Pat LaFontaine finally broke his silence Sunday, but he refused to elaborate about the events leading to his unexpected departure from the Buffalo Sabres. LaFontaine was hired to bring leadership and peace to the organization but instead, his exit 3½ months later led to another chapter of turmoil for the franchise.
LaFontaine confirmed he would return to his post with the NHL and would return to Buffalo to watch his son, Daniel, play for Canisius College in 2015-16. The Ice Griffs are set to play home games in HarborCenter, the $172 million jewel under construction downtown with Sabres owner Terry Pegula’s money.
LaFontaine would not say whether there were problems within the front office or provide any other insight or details concerning his abrupt exit. The former captain and former president of hockey operations was far more intent on getting a message across to the people of Buffalo.
“Listen, I’m really proud of what was accomplished in a short period of time with the Sabres,” LaFontaine said. “I’m excited to go back to the National Hockey League. Whether I was a player or working there, the fans, the people, the City of Buffalo and the people of Western New York will always be a special place for me and my family.
“I’m looking forward to coming back and watching my son play. He’s committed to 2015-16. He’s playing for the Junior Sabres and Michael Peca right now. I’m excited for him. I’m excited to watch him develop and play. He’s really enjoyed it.”
LaFontaine sounded surprised and guarded but also upbeat when reached Sunday. His silence was inconsistent from his outgoing personality and comfort when speaking to the public. He remained polite and respectful, but he also was uncharacteristically formal for someone who has had ties to the region for more than 20 years.
The only glimpse LaFontaine provided into what might have happened came when he was asked about whether guidelines were in place regarding the Sabres’ chain of command. When he arrived, it was clear LaFontaine would report directly to Pegula, while others in the hockey department would report to LaFontaine.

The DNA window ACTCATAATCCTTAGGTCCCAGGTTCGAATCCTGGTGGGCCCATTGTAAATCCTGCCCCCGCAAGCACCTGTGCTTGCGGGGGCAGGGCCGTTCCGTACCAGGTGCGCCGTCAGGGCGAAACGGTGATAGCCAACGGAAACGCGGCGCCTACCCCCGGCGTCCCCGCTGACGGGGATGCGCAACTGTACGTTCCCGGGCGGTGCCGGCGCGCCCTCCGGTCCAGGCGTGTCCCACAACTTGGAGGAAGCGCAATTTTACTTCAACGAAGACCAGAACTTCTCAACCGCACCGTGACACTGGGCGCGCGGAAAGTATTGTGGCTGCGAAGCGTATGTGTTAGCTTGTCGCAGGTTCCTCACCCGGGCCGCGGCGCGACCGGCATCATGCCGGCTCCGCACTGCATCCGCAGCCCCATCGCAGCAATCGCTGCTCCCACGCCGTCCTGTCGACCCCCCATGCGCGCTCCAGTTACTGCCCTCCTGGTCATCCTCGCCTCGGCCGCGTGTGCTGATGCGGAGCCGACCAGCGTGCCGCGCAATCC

General Manager Tim Murray told reporters the day after LaFontaine left that other general managers advised him to stay in communication with the owner. It led to speculation about whether Murray inadvertently breached the chain of command. Still, if true, it would amount to a misdemeanor for a first-time offense.
However, there were others within the hierarchy who had close ties to Pegula going back to western Pennsylvania. President Ted Black arrived with adviser Ken Sawyer when Pegula purchased the franchise three years ago. Joe Battista, a former club hockey coach at Penn State, is a longtime friend. Last year, he took a job with the Sabres.
Apparently, a chain of command did exist.
“Those were established, but I really have no other comment. What I said earlier is all I have to say,” LaFontaine said before reiterating his feelings about his work in hockey operations and the people of Buffalo.
For more than a week, there was speculation about whether LaFontaine resigned from his job or was fired by the Sabres. Several sources pointed toward a combination of both, that he wanted to stay but was forced into resigning amid front office infighting.
Black last week claimed there was no discord between LaFontaine and the front office and suggested LaFontaine was simply leaving for another job. Obviously, his relationship with Pegula reached a point of no return. Otherwise, he would still be here, or both sides would easily explain his departure.
LaFontaine's leaving what he viewed as an ideal opportunity to turn around the franchise was a complete departure from statements he made in recent months. He talked about winning a championship in Buffalo. He also had spoken about his son going to Canisius and his wife's preparing to move to Western New York.
Instead, his tenure came to an abrupt end after 109 days. The NHL immediately hired him as vice president of development and community affairs.
LaFontaine wouldn’t even acknowledge whether a confidentiality agreement existed between him and the Sabres, which also had been widely reported. Such an agreement would prohibit him from speaking about his time with the Sabres, how it ended or language that was included his buyout.
The confidentiality agreement is practically irrelevant. LaFontaine does not have a reputation for criticizing people in private and almost no history of doing so in public. He’s more likely to say nothing than say something negative about anyone, particularly his co-workers and employers.
He made it clear numerous times that he would not be pressed into revealing information into his surprise exit. He had almost no reaction when told some fans thought he simply quit. He seemed committed to getting his message to Sabres fans and letting people draw their own conclusions about his departure.
“It’s all I want to say, what I want to comment on,” LaFontaine said. “It speaks for itself, what I said earlier. It’s been said in the paper. You know how I feel about Buffalo and the commitment and how I feel about the city. I think I made that clear. Outside of that, I have no comment to make at this time.”